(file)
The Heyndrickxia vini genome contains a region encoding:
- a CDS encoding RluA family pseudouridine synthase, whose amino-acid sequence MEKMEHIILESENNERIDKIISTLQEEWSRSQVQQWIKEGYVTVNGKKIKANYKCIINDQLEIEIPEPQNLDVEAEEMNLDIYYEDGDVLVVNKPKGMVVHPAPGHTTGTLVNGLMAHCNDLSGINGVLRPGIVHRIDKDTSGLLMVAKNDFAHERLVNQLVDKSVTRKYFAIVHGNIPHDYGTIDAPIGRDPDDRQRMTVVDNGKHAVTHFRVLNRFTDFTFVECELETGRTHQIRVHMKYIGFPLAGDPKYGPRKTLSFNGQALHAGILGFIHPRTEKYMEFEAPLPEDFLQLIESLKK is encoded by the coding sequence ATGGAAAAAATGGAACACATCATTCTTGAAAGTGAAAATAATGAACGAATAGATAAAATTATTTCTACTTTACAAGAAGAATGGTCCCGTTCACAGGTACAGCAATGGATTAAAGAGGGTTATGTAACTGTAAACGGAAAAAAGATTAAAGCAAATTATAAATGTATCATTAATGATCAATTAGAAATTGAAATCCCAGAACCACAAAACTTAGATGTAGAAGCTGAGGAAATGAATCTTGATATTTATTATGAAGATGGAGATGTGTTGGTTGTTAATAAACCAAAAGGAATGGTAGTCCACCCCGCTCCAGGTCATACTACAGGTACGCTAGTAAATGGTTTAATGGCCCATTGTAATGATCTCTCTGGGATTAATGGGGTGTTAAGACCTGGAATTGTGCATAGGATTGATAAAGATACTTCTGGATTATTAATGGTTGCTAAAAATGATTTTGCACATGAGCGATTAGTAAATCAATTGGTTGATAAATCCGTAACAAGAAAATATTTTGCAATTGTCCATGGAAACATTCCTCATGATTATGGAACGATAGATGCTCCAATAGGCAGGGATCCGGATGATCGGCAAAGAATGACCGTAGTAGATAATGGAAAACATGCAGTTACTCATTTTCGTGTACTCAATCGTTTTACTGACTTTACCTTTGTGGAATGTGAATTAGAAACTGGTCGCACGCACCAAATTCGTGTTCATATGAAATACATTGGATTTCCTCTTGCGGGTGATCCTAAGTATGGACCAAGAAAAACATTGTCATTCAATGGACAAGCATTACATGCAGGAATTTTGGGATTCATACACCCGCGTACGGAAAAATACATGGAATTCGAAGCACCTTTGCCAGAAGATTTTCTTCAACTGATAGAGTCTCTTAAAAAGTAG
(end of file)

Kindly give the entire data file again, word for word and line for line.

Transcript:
The Heyndrickxia vini genome contains a region encoding:
- a CDS encoding RluA family pseudouridine synthase, whose amino-acid sequence MEKMEHIILESENNERIDKIISTLQEEWSRSQVQQWIKEGYVTVNGKKIKANYKCIINDQLEIEIPEPQNLDVEAEEMNLDIYYEDGDVLVVNKPKGMVVHPAPGHTTGTLVNGLMAHCNDLSGINGVLRPGIVHRIDKDTSGLLMVAKNDFAHERLVNQLVDKSVTRKYFAIVHGNIPHDYGTIDAPIGRDPDDRQRMTVVDNGKHAVTHFRVLNRFTDFTFVECELETGRTHQIRVHMKYIGFPLAGDPKYGPRKTLSFNGQALHAGILGFIHPRTEKYMEFEAPLPEDFLQLIESLKK is encoded by the coding sequence ATGGAAAAAATGGAACACATCATTCTTGAAAGTGAAAATAATGAACGAATAGATAAAATTATTTCTACTTTACAAGAAGAATGGTCCCGTTCACAGGTACAGCAATGGATTAAAGAGGGTTATGTAACTGTAAACGGAAAAAAGATTAAAGCAAATTATAAATGTATCATTAATGATCAATTAGAAATTGAAATCCCAGAACCACAAAACTTAGATGTAGAAGCTGAGGAAATGAATCTTGATATTTATTATGAAGATGGAGATGTGTTGGTTGTTAATAAACCAAAAGGAATGGTAGTCCACCCCGCTCCAGGTCATACTACAGGTACGCTAGTAAATGGTTTAATGGCCCATTGTAATGATCTCTCTGGGATTAATGGGGTGTTAAGACCTGGAATTGTGCATAGGATTGATAAAGATACTTCTGGATTATTAATGGTTGCTAAAAATGATTTTGCACATGAGCGATTAGTAAATCAATTGGTTGATAAATCCGTAACAAGAAAATATTTTGCAATTGTCCATGGAAACATTCCTCATGATTATGGAACGATAGATGCTCCAATAGGCAGGGATCCGGATGATCGGCAAAGAATGACCGTAGTAGATAATGGAAAACATGCAGTTACTCATTTTCGTGTACTCAATCGTTTTACTGACTTTACCTTTGTGGAATGTGAATTAGAAACTGGTCGCACGCACCAAATTCGTGTTCATATGAAATACATTGGATTTCCTCTTGCGGGTGATCCTAAGTATGGACCAAGAAAAACATTGTCATTCAATGGACAAGCATTACATGCAGGAATTTTGGGATTCATACACCCGCGTACGGAAAAATACATGGAATTCGAAGCACCTTTGCCAGAAGATTTTCTTCAACTGATAGAGTCTCTTAAAAAGTAG